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Review: THE PROM at Shea's Buffalo Theatre

Review: THE PROM at Shea's Buffalo Theatre

Intolerance Meets Broadway

THE PROM concludes it's National tour in Buffalo this week as the big show with lots of heart took to the Shea's Buffalo stage. The first production of the 2022-23 M & T Bank Broadway Season is not an instantly recognizable name to theatre goers, despite having had a one year run on the Great White Way and a Hollywood A-List Netflix movie starring Meryl Streep.

Review: THE PROM at Shea's Buffalo Theatre

When a few narcissistic Broadway actors find their careers in the dumps after a bomb production of a show about Eleanor Roosevelt, the troupe realize they need to back a social cause to shed some positive press on their names. They find a lesbian high schooler who is banned from her prom in Indiana and voila, their cause is found. But can these bloated actors with their right wing Democratic ideals really help this small town?

The book by Bob Martin and Chad Beguelin does it's level best to create some comic strip Broadway personalities in the diva DeeDee, the effete middle aged Sheldon, the overblown young stud Trent and the failing chorine Angie. From the outset it is clear the group doesn't have a caring bone in their body as they trudge across the country to rescue their careers by doing good.

They take over a school Board meeting like a bull in a china shop, to the consternation of the shocked citizens. Their attempts to create a LGBTQ tolerant prom for the young Emma and her closeted girlfriend make up the fabric of the story. There are hints of FOOTLOOSE in this repressed community and THE PROM bravely brings controversial topics to the forefront by endearing it's characters to the audience. Luckily the comic elements in the script eventually foster some common bonds and a sense on inclusivity that one can only hope for future generations.

The cast has an overall energetic presence but rarely brings star quality to their roles, with the exception of effervescent Courtney Balan as Dee Dee. She demands attention, and receives it, as the self centered, TONY Award winning leading lady. Her powerhouse voice is crystal clear, her exasperations are spot on funny, and by her big solo "The Lady's Improving," she convinces everyone she is a star.

Young Kaden Kearney as Emma brings a good sense of teenage angst to the role and some great dance moves. One wished for stronger vocals though, and the sound design for the entire production seemed off and unbalanced on opening night. Her closeted girlfriend Shelby ( Kalyn West) gets her chance to shine as she embodies a tender sense of fear of coming out of the closet. Ashanti J'Aria is Shelby's mother, aka the town villain. She heads the PTA and can't fathom why gays need to go to prom, let alone having a lesbian as her own daughter.

Patrick Wetzel is Barry Glickman, the Jewish, gay, over the top show queen actor. The audience loved his flamboyance and go get 'em attitude. He finds some heart in the story, having never been to his own prom as a gay youth and takes Emma under his wing. Wetzel gives it his all, but seemed strained by the vocal requirements of such a leading role.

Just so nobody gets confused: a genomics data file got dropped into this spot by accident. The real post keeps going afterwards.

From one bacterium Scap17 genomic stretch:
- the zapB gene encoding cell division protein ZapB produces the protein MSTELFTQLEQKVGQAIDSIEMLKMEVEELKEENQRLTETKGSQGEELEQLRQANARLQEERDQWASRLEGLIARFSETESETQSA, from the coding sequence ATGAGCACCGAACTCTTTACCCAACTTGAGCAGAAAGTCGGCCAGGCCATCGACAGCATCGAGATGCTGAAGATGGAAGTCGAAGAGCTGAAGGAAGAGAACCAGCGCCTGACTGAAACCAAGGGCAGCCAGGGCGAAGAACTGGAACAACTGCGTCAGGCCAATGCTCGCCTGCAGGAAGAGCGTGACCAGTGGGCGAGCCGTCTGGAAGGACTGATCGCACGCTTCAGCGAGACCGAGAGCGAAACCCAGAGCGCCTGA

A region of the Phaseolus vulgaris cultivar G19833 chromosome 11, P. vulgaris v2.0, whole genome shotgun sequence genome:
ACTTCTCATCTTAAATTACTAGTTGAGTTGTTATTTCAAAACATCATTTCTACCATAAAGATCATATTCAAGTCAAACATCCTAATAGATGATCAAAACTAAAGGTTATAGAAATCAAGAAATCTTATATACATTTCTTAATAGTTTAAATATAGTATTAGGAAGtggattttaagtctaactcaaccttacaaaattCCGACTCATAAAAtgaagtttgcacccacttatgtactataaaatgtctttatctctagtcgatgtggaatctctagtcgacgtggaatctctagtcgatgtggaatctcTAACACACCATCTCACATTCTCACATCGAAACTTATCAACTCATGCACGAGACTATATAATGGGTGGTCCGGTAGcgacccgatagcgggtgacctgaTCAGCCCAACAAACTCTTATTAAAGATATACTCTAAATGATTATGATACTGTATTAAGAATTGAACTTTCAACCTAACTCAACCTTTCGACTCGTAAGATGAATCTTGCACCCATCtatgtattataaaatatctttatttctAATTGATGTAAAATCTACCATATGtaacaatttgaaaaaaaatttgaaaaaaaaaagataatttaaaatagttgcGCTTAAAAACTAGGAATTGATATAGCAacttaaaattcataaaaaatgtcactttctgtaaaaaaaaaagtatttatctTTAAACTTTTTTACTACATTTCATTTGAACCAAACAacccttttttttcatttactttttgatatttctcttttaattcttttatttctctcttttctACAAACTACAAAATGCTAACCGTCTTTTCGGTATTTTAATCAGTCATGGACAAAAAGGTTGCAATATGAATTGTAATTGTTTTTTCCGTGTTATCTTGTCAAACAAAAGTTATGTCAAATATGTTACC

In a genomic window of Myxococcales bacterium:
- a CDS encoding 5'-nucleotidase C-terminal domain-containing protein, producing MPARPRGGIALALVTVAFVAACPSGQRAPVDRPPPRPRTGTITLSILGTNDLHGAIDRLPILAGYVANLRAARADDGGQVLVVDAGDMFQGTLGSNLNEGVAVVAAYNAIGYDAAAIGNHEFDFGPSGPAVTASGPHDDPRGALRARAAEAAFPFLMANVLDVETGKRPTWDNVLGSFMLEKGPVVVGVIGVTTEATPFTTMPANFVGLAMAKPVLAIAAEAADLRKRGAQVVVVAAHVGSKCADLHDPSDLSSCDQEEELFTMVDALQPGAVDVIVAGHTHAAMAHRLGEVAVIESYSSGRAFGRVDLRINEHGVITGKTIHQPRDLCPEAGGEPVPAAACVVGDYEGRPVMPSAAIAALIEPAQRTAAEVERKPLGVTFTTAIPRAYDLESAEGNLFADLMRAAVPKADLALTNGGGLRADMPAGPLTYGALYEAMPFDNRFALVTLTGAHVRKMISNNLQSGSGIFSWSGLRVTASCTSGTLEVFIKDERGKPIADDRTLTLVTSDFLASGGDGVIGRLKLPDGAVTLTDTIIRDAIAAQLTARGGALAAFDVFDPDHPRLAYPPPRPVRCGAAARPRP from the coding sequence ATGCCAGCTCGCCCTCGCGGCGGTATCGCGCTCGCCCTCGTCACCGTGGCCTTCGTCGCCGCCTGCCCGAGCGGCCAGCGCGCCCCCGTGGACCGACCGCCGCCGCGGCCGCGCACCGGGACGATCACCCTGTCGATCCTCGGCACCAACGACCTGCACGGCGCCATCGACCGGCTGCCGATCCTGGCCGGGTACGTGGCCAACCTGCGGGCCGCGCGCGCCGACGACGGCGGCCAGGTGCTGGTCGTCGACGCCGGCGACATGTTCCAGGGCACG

Bud Oliver was great as the conceited Juilliard grad, out of work actor Trent Oliver. His suave moves and smooth voice fit the role perfectly. Emily Borromeo as Angie was charming as the leggy dancer who tries to show Emma how to have confidence through dance in the song "Zazz."

Sinclair Mitchell is the sympathetic school principal Mr. Hawkins. Mr. Mitchell soft singing voice was often inaudible, but he grounds the zany New Yorkers and is often awe struck, His touching dates with Dee Deer yank her from the spotlight into reality

Music by Matthew Skylar comes across as generic in most numbers, often meandering and not very memorable. The generic orchestrations are pleasant enough but sound like synthesized carbon copies of other modern day musicals.

Director and Choreographer Casey Nicholaw is responsible for some of Broadway's greatest hits in the last 20 years, from THE DROWSY CHAPERONE to THE BOOK OF MORMON. His direction here is broad and dances are best when using the large group of high schoolers, full of frenetic energy.

Sets by Scott Pask are Broadway caliber while costumes by Ann Roth and Matthew Pachtman border of kitsch.

By the show's conclusion there is a buoyant optimism that some good has been brought to everyone involved in this zany publicity stunt. And hopefully, everyone on the other side of the footlights got a small lesson in tolerance and acceptance as the large cast dances with joyful energy.

THE PROM plays at Shea's Buffalo Theatre through Oct 2, 2022. Contact sheas.org for more information




From This Author - Michael Rabice

Michael Rabice has over  40 years of experience attending plays, musicals and opera all over the world. He is a frequent performer in opera and has appeared with the Glimmerglass Opera, A... (read more about this author)


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